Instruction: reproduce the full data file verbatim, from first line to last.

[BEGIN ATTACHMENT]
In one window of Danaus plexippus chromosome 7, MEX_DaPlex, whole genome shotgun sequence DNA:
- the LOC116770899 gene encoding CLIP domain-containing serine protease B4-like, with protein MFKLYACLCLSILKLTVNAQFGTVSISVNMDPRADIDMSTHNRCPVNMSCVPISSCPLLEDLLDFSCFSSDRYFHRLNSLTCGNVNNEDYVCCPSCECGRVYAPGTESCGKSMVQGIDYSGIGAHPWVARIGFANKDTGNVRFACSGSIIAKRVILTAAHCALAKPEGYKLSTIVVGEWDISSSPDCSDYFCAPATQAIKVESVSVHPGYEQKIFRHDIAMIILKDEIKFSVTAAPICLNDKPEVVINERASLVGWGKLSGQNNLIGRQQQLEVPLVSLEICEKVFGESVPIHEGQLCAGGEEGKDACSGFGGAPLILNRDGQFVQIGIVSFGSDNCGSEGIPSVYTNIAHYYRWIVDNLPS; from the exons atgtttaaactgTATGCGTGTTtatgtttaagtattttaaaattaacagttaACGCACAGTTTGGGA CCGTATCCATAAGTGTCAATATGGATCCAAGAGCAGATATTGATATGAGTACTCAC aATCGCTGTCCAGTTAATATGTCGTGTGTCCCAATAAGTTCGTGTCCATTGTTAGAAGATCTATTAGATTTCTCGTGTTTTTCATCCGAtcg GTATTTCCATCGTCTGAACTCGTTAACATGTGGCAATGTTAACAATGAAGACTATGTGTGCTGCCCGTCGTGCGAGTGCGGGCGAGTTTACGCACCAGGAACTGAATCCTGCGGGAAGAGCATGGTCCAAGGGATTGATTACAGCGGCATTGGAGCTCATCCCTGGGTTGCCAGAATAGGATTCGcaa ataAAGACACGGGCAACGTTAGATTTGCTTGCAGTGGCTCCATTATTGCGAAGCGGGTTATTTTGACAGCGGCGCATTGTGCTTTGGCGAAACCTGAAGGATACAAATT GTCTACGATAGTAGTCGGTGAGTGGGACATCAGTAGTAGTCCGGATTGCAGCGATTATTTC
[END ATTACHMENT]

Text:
In one window of Danaus plexippus chromosome 7, MEX_DaPlex, whole genome shotgun sequence DNA:
- the LOC116770899 gene encoding CLIP domain-containing serine protease B4-like, with protein MFKLYACLCLSILKLTVNAQFGTVSISVNMDPRADIDMSTHNRCPVNMSCVPISSCPLLEDLLDFSCFSSDRYFHRLNSLTCGNVNNEDYVCCPSCECGRVYAPGTESCGKSMVQGIDYSGIGAHPWVARIGFANKDTGNVRFACSGSIIAKRVILTAAHCALAKPEGYKLSTIVVGEWDISSSPDCSDYFCAPATQAIKVESVSVHPGYEQKIFRHDIAMIILKDEIKFSVTAAPICLNDKPEVVINERASLVGWGKLSGQNNLIGRQQQLEVPLVSLEICEKVFGESVPIHEGQLCAGGEEGKDACSGFGGAPLILNRDGQFVQIGIVSFGSDNCGSEGIPSVYTNIAHYYRWIVDNLPS; from the exons atgtttaaactgTATGCGTGTTtatgtttaagtattttaaaattaacagttaACGCACAGTTTGGGA CCGTATCCATAAGTGTCAATATGGATCCAAGAGCAGATATTGATATGAGTACTCAC aATCGCTGTCCAGTTAATATGTCGTGTGTCCCAATAAGTTCGTGTCCATTGTTAGAAGATCTATTAGATTTCTCGTGTTTTTCATCCGAtcg GTATTTCCATCGTCTGAACTCGTTAACATGTGGCAATGTTAACAATGAAGACTATGTGTGCTGCCCGTCGTGCGAGTGCGGGCGAGTTTACGCACCAGGAACTGAATCCTGCGGGAAGAGCATGGTCCAAGGGATTGATTACAGCGGCATTGGAGCTCATCCCTGGGTTGCCAGAATAGGATTCGcaa ataAAGACACGGGCAACGTTAGATTTGCTTGCAGTGGCTCCATTATTGCGAAGCGGGTTATTTTGACAGCGGCGCATTGTGCTTTGGCGAAACCTGAAGGATACAAATT GTCTACGATAGTAGTCGGTGAGTGGGACATCAGTAGTAGTCCGGATTGCAGCGATTATTTC